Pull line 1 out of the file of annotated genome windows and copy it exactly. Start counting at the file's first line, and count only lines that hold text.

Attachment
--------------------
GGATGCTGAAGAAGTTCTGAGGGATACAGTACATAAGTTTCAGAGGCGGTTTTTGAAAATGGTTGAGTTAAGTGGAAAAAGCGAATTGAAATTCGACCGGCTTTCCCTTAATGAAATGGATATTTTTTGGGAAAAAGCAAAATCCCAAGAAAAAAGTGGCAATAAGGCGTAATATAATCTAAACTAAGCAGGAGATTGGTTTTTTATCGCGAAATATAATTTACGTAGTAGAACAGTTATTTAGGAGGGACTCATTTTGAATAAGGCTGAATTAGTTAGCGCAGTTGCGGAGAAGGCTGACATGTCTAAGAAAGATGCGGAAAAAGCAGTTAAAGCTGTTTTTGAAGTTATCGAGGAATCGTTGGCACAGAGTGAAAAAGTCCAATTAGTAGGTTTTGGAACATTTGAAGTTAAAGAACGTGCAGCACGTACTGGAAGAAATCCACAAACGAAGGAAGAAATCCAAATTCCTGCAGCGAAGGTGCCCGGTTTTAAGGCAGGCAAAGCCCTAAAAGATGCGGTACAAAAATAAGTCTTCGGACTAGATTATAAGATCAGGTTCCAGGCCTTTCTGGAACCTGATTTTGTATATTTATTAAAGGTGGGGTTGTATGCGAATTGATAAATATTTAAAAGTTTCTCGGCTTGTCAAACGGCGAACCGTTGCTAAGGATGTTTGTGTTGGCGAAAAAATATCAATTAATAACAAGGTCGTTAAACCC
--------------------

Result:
GGATGCTGAAGAAGTTCTGAGGGATACAGTACATAAGTTTCAGAGGCGGTTTTTGAAAATGGTTGAGTTAAGTGGAAAAAGCGAATTGAAATTCGACCGGCTTTCCCTTAATGAAATGGATATTTTTTGGGAAAAAGCAAAATCCCAAGAAAAAAGTGGCAATAAGGCGTAATATAATCTAAACTAAGCAGGAGATTGGTTTTTTATCGCGAAATATAATTTACGTAGTAGAACAGTTATTTAGGAGGGACTCATTTTGAATAAGGCTGAATTAGTTAGCGCAGTTGCGGAGAAGGCTGACATGTCTAAGAAAGATGCGGAAAAAGCAGTTAAAGCTGTTTTTGAAGTTATCGAGGAATCGTTGGCACAGAGTGAAAAAGTCCAATTAGTAGGTTTTGGAACATTTGAAGTTAAAGAACGTGCAGCACGTACTGGAAGAAATCCACAAACGAAGGAAGAAATCCAAATTCCTGCAGCGAAGGTGCCCGGTTTTAAGGCAGGCAAAGCCCTAAAAGATGCGGTACAAAAATAAGTCTTCGGACTAGATTATAAGATCAGGTTCCAGGCCTTTCTGGAACCTGATTTTGTATATTTATTAAAGGTGGGGTTGTATGCGAATTGATAAATATTTAAAAGTTTCTCGGCTTGTCAAACGGCGAACCGTTGCTAAGGATGTTTGTGTTGGCGAAAAAATATCAATTAATAACAAGGTCGTTAAACCC